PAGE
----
Read the series so far.
Covenants & Promises
Two Abrahamic Covenants?
To make things a little more tricky, some scholars claim to see not one but two covenants made with Abraham by the Lord. This is the position of Paul Williamson as set out in his fine book Sealed with an Oath. Williamson believes that the thirteen year time lapse between Genesis 15 and 17, plus what he calls “significant differences … in terms of their covenantal framework and their promissory emphases” argue for two covenants.1
But the time gap is not in itself a problem for a divine covenant. Clearly it would take many generations for the descendants to appear. The issue is really over the repetition of covenantal language and what receives emphasis. What it boils down to for the two-covenant view is that Genesis 15 is said to be temporal and unilateral, whereas Genesis 17 is eternal and bilateral.2 Williamson sees the two covenants with Abraham as stemming from “the two separate strands set out in the programmatic agenda of Genesis 12:1-3.”3
It is of little moment to the overall thesis of this book to have to decide whether Williamson is right. But the two strands, which are certainly present, seem too interrelated to pry apart. In Genesis 15 the seed promise is followed, naturally enough, by the land promise. The one involves the other. The boundaries of the land given to Abraham’s descendants (through Isaac and Jacob) are for Israel. The international aspects of the promise are for Israel and the nations through Messiah. It is Williamson’s supercessionism which appears to force him to stress the national/international paradox the way he does.
Also, as I have shown above, the token of circumcision is not part of the covenant oath. Moreover, circumcision pertains to the physical descendants who will be given the land, so the reasons which are adduced for separating Genesis 15 and 17 into two covenants become very strained. Even scholars who are sympathetic to Williamson’s supercessionist approach have not been persuaded by his arguments.4 And when we look at later events it becomes even more difficult to try to keep apart what the narrative seems to want us to take together.5 It is better, therefore, to understand chapter 17 as providing further complementary revelation on the covenant God cut in chapter 15.
God’s “No” to Ishmael
Moving on to the second half of Genesis 17 (vv.15-22), we encounter Abraham’s advocacy for his son Ishmael. The patriarch is anxious that his son not be excluded from the blessing of God. It will help if we print the text below:
Then God said to Abraham, “As for Sarai your wife, you shall not call her name Sarai, but Sarah shall be her name. 16 “And I will bless her and also give you a son by her; then I will bless her, and she shall be a mother of nations; kings of peoples shall be from her.”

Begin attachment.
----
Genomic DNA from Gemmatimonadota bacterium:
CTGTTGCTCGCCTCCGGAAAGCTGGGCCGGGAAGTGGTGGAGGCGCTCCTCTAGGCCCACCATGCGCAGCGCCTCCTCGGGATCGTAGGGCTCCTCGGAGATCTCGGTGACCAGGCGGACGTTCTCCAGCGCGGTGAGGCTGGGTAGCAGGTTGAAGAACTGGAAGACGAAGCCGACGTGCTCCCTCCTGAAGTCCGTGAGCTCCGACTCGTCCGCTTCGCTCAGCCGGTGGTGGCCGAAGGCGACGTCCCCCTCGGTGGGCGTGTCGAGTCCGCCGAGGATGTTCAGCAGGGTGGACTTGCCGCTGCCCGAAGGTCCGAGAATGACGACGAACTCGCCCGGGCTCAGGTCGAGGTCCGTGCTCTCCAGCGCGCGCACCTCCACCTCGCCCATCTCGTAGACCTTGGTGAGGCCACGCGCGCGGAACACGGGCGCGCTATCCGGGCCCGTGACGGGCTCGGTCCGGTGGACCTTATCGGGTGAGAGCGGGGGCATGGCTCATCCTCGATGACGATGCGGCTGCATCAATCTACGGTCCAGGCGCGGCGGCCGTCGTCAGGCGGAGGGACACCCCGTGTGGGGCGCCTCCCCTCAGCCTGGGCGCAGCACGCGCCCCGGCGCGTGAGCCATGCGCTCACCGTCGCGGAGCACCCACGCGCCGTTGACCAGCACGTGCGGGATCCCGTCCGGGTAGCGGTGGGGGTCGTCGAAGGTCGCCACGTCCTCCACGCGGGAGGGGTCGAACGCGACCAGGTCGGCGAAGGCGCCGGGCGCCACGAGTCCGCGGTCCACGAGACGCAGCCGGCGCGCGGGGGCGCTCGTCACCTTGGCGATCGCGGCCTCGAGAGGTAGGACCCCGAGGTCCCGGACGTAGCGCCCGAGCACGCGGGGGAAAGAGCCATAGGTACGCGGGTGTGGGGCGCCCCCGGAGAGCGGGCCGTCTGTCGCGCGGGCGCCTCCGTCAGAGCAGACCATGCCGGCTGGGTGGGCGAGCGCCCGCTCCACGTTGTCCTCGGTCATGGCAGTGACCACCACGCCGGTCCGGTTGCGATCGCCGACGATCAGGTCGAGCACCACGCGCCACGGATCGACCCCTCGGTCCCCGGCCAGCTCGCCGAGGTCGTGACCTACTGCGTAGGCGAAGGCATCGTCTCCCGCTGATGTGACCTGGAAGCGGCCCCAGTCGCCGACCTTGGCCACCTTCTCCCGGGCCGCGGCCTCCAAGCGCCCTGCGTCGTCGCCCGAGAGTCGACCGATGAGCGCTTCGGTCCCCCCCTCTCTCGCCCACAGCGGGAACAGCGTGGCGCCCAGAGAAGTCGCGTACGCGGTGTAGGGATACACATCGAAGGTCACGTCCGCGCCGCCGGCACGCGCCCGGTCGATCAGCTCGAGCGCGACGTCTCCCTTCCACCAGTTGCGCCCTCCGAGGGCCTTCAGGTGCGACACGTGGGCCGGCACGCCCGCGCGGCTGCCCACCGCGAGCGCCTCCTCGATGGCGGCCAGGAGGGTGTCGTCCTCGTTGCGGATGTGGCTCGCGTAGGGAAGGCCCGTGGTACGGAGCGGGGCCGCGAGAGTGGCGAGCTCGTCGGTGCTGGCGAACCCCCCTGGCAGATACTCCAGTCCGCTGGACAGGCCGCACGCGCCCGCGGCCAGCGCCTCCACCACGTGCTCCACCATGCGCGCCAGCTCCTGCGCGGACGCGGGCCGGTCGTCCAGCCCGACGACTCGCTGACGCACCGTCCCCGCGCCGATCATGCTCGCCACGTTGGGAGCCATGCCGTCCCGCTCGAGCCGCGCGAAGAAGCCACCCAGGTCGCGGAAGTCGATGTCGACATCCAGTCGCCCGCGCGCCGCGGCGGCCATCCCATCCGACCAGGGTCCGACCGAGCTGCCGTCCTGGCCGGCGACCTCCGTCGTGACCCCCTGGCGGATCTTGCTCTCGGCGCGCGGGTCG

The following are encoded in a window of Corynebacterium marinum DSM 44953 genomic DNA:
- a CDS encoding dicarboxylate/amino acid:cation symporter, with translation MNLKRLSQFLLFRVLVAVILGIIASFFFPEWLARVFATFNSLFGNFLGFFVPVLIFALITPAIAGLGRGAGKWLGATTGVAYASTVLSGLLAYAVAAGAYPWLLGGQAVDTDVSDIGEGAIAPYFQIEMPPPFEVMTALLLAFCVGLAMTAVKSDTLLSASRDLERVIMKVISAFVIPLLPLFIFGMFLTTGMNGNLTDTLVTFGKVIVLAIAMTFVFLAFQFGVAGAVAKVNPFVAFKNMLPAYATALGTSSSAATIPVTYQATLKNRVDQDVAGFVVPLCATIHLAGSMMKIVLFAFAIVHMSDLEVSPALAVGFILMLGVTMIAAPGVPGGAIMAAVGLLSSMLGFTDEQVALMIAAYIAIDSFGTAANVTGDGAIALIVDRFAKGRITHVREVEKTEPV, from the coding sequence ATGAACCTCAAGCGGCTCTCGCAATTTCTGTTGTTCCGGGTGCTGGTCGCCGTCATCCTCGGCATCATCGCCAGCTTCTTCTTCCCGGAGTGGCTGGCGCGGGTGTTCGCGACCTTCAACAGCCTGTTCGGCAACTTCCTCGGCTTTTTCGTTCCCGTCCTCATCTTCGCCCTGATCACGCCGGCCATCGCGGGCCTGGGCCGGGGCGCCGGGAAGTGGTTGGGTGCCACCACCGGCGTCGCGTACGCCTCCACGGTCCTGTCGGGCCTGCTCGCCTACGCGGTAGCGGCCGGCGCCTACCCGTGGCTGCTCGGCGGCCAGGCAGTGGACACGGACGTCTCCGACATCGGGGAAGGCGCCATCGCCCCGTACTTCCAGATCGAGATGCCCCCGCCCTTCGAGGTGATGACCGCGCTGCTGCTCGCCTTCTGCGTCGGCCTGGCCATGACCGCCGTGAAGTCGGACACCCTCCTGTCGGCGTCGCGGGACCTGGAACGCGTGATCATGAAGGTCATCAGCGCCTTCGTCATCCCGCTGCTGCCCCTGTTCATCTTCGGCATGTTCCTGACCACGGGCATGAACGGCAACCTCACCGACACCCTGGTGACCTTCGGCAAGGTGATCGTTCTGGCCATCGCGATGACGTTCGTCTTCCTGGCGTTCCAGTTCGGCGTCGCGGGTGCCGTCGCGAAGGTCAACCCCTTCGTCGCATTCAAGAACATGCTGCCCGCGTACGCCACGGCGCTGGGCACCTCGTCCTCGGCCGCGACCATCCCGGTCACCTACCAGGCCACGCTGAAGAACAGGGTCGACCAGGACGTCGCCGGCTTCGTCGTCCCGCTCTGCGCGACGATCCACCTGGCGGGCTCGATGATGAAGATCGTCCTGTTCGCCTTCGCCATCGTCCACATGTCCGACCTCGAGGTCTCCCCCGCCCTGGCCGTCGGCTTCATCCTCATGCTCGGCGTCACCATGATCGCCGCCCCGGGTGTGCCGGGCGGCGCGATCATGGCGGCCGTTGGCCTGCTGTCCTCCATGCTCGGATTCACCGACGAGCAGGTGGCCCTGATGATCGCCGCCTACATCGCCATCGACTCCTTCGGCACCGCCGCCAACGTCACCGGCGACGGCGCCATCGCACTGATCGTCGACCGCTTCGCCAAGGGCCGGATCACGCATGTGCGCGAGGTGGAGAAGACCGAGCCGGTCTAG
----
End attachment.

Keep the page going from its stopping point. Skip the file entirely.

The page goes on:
17 Then Abraham fell on his face and laughed, and said in his heart, “Shall a child be born to a man who is one hundred years old? And shall Sarah, who is ninety years old, bear a child?”
18 And Abraham said to God, “Oh, that Ishmael might live before You!”
19 Then God said: “No, Sarah your wife shall bear you a son, and you shall call his name Isaac; I will establish My covenant with him for an everlasting covenant, and with his descendants after him.
20 “And as for Ishmael, I have heard you. Behold, I have blessed him, and will make him fruitful, and will multiply him exceedingly. He shall beget twelve princes, and I will make him a great nation.
21 “But My covenant I will establish with Isaac, whom Sarah shall bear to you at this set time next year.”
22 Then He finished talking with him, and God went up from Abraham. (Genesis 17:15-22)
The whole episode is very clear. For all his father’s urgent pleading on his behalf, Ishmael is not and will not be a party to the covenant. Despite the clear declaration of God that the covenant is established through Isaac and not Ishmael, it is surprising how many Bible readers miss this.
Nevertheless, the passage indicates that Ishmael is the recipient of divine promises (cf. 21:13, 18). This is proof that we should not treat automatically covenants and promises as if they were the same thing. As it concerns the Abrahamic covenant, we should note that the national and land aspects of the covenant are just as particular (more so in the OT) as the international aspects (which become clearer as we draw towards the NT). In the Pentateuch, the narrative will concentrate on the seed promise, and the land will never be far out of view.
This passage (Genesis 17:15ff.), is a locus classicus to prove that there is a difference between a promise and a covenant. Covenants establish some kind of relationship between the parties,6 whereas promises do not necessarily include relationships. Covenants are oath-bound, whereas promises are not. Theologically speaking, covenants are strongly implicative, whereas promises may carry little or no future repercussions for the biblical storyline.
1 Paul R. Williamson, Sealed with an Oath, 86.
2 Williamson notes a few other matters such as the international extent of the Genesis 17 promises. Ibid, 87.
3 Ibid., 89.
4 See the discussion in Kenneth A. Mathews, Genesis 11:27 – 50:26, 195-199.
5 Just a few examples would be Genesis 28:4; 35:10-12, and Ezekiel 34:11-15.
6 See Sailhamer, Meaning of the Pentateuch, 433.
Paul Martin Henebury is a native of Manchester, England and a graduate of London Theological Seminary and Tyndale Theological Seminary (MDiv, PhD). He has been a Church-planter, pastor and a professor of Systematic Theology and Apologetics. He was also editor of the Conservative Theological Journal (suggesting its new name, Journal of Dispensational Theology, prior to leaving that post). He is now the President of Telos School of Theology.